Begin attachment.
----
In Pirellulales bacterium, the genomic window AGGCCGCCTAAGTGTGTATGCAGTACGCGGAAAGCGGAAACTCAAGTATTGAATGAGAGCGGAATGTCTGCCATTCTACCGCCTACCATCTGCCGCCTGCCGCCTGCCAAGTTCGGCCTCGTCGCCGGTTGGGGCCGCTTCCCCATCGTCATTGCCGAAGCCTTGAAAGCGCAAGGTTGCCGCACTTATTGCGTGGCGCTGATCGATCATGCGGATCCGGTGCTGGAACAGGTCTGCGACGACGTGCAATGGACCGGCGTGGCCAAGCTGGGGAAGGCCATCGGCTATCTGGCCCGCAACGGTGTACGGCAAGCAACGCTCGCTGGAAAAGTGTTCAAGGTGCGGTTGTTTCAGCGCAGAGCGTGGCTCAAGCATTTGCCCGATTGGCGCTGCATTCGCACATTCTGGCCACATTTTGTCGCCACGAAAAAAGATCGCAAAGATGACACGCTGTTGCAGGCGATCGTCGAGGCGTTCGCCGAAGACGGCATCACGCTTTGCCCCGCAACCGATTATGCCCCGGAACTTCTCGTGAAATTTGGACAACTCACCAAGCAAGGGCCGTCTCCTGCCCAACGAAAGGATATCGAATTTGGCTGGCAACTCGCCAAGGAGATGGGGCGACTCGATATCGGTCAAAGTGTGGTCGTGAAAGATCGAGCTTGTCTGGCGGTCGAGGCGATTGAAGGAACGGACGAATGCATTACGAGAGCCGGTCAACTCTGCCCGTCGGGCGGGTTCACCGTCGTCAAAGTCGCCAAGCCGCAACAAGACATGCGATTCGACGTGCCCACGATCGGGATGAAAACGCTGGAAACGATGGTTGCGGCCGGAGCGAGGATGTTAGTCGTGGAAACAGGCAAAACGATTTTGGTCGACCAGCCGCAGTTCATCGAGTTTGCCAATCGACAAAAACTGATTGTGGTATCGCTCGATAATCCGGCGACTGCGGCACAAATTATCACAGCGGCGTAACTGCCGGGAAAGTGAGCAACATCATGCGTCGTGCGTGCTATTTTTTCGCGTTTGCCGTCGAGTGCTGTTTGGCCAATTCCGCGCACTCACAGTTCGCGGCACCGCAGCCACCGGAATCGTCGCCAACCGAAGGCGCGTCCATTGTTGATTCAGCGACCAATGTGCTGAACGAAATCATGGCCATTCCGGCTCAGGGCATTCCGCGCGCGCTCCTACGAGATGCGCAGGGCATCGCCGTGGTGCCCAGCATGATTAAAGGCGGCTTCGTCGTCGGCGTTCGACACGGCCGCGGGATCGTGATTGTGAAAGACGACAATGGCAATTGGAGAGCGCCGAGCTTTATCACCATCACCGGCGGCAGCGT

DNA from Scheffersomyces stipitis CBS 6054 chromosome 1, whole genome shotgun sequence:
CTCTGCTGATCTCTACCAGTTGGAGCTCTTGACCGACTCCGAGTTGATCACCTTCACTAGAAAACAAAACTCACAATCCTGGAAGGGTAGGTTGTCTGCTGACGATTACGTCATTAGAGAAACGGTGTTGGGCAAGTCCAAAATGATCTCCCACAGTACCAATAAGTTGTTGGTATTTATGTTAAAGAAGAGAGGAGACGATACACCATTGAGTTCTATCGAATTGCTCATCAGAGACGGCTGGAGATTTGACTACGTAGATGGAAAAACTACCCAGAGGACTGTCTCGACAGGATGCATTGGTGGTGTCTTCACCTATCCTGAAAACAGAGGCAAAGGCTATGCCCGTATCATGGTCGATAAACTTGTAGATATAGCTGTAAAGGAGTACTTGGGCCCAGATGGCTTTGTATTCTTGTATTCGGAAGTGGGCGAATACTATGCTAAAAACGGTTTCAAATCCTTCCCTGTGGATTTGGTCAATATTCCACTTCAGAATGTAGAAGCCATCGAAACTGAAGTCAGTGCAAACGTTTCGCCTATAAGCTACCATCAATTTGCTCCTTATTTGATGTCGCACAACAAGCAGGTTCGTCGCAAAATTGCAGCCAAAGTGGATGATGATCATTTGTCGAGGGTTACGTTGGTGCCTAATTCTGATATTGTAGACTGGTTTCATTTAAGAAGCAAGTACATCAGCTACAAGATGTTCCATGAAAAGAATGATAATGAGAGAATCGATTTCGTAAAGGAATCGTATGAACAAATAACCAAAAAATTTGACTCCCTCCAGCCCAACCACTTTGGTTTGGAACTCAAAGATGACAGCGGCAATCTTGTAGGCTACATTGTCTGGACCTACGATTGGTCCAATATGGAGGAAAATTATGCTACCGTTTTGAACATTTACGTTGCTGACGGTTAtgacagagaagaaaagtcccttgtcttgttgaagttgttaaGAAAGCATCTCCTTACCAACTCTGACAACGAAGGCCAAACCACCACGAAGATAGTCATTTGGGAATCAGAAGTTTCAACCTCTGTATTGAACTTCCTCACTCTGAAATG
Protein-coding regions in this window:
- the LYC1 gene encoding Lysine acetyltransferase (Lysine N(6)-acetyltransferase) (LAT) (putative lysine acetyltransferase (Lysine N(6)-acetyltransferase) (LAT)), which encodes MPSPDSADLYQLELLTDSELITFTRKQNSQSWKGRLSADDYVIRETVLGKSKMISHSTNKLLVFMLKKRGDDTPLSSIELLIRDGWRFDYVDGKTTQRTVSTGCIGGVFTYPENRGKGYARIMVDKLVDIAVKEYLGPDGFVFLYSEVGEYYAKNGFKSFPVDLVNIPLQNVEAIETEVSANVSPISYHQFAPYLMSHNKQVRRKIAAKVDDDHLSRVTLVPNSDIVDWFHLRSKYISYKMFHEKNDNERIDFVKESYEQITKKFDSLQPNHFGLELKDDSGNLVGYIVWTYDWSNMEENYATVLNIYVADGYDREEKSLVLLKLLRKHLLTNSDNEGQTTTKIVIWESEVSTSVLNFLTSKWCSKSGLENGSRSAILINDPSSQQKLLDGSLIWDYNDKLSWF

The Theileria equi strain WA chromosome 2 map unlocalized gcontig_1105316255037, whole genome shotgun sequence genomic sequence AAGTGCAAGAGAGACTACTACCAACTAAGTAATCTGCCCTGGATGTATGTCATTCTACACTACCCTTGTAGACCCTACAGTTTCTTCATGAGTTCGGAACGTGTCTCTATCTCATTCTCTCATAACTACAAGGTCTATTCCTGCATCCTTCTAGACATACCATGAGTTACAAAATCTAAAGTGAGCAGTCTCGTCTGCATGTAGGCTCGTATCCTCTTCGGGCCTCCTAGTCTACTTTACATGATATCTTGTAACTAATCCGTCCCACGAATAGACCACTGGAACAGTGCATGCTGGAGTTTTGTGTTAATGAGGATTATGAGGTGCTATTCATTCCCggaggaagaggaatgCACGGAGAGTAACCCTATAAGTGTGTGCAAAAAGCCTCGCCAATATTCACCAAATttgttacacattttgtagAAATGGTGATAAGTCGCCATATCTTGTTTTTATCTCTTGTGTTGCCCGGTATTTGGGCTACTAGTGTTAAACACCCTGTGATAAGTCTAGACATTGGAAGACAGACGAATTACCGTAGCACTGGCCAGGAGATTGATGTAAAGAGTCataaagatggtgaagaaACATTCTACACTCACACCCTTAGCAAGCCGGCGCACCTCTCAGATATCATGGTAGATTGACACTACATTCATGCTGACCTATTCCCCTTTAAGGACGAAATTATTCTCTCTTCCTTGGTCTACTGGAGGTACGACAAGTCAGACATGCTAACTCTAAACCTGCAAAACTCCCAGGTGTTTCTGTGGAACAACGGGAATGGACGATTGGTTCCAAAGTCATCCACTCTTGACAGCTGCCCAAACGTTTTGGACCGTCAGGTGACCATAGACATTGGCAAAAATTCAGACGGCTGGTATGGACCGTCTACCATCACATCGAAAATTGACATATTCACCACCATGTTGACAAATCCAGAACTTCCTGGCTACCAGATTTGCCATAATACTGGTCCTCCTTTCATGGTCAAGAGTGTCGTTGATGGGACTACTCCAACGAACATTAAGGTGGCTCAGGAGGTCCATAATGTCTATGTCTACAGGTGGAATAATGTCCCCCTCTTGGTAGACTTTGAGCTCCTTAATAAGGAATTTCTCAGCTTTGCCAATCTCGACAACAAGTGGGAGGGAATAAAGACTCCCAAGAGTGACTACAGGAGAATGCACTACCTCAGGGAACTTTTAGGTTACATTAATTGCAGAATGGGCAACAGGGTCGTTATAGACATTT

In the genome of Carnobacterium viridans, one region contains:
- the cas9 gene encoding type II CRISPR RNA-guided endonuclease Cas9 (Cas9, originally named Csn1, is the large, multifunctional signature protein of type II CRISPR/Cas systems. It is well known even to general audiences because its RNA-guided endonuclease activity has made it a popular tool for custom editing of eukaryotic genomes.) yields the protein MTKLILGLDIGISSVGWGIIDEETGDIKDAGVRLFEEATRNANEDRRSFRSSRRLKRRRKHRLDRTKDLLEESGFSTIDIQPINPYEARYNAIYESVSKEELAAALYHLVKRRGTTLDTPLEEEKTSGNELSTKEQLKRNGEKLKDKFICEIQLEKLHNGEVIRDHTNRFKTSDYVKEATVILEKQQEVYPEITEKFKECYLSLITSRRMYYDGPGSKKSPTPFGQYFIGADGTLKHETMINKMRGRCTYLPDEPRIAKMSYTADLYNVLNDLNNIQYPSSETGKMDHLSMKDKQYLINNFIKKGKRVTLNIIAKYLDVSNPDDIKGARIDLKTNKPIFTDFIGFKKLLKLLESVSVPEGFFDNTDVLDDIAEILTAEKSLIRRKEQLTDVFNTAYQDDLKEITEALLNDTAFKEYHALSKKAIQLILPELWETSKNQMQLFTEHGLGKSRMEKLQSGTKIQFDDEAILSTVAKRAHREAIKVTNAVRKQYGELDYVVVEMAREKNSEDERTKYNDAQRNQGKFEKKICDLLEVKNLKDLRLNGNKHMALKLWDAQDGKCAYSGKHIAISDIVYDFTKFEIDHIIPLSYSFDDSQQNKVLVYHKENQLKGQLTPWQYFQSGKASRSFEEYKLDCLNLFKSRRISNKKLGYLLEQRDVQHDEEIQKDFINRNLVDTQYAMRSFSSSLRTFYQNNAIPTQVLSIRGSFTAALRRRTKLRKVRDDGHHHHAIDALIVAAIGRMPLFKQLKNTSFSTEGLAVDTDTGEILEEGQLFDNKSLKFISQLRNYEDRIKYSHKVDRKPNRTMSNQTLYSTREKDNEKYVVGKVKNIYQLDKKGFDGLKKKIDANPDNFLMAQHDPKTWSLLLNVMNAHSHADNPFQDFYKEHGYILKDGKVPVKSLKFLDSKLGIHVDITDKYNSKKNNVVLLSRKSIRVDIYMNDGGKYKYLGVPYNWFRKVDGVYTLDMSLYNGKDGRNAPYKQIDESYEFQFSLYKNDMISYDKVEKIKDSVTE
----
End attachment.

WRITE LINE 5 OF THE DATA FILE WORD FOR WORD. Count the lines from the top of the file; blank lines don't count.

- the LYC1 gene encoding Lysine acetyltransferase (Lysine N(6)-acetyltransferase) (LAT) (putative lysine acetyltransferase (Lysine N(6)-acetyltransferase) (LAT)), which encodes MPSPDSADLYQLELLTDSELITFTRKQNSQSWKGRLSADDYVIRETVLGKSKMISHSTNKLLVFMLKKRGDDTPLSSIELLIRDGWRFDYVDGKTTQRTVSTGCIGGVFTYPENRGKGYARIMVDKLVDIAVKEYLGPDGFVFLYSEVGEYYAKNGFKSFPVDLVNIPLQNVEAIETEVSANVSPISYHQFAPYLMSHNKQVRRKIAAKVDDDHLSRVTLVPNSDIVDWFHLRSKYISYKMFHEKNDNERIDFVKESYEQITKKFDSLQPNHFGLELKDDSGNLVGYIVWTYDWSNMEENYATVLNIYVADGYDREEKSLVLLKLLRKHLLTNSDNEGQTTTKIVIWESEVSTSVLNFLTSKWCSKSGLENGSRSAILINDPSSQQKLLDGSLIWDYNDKLSWF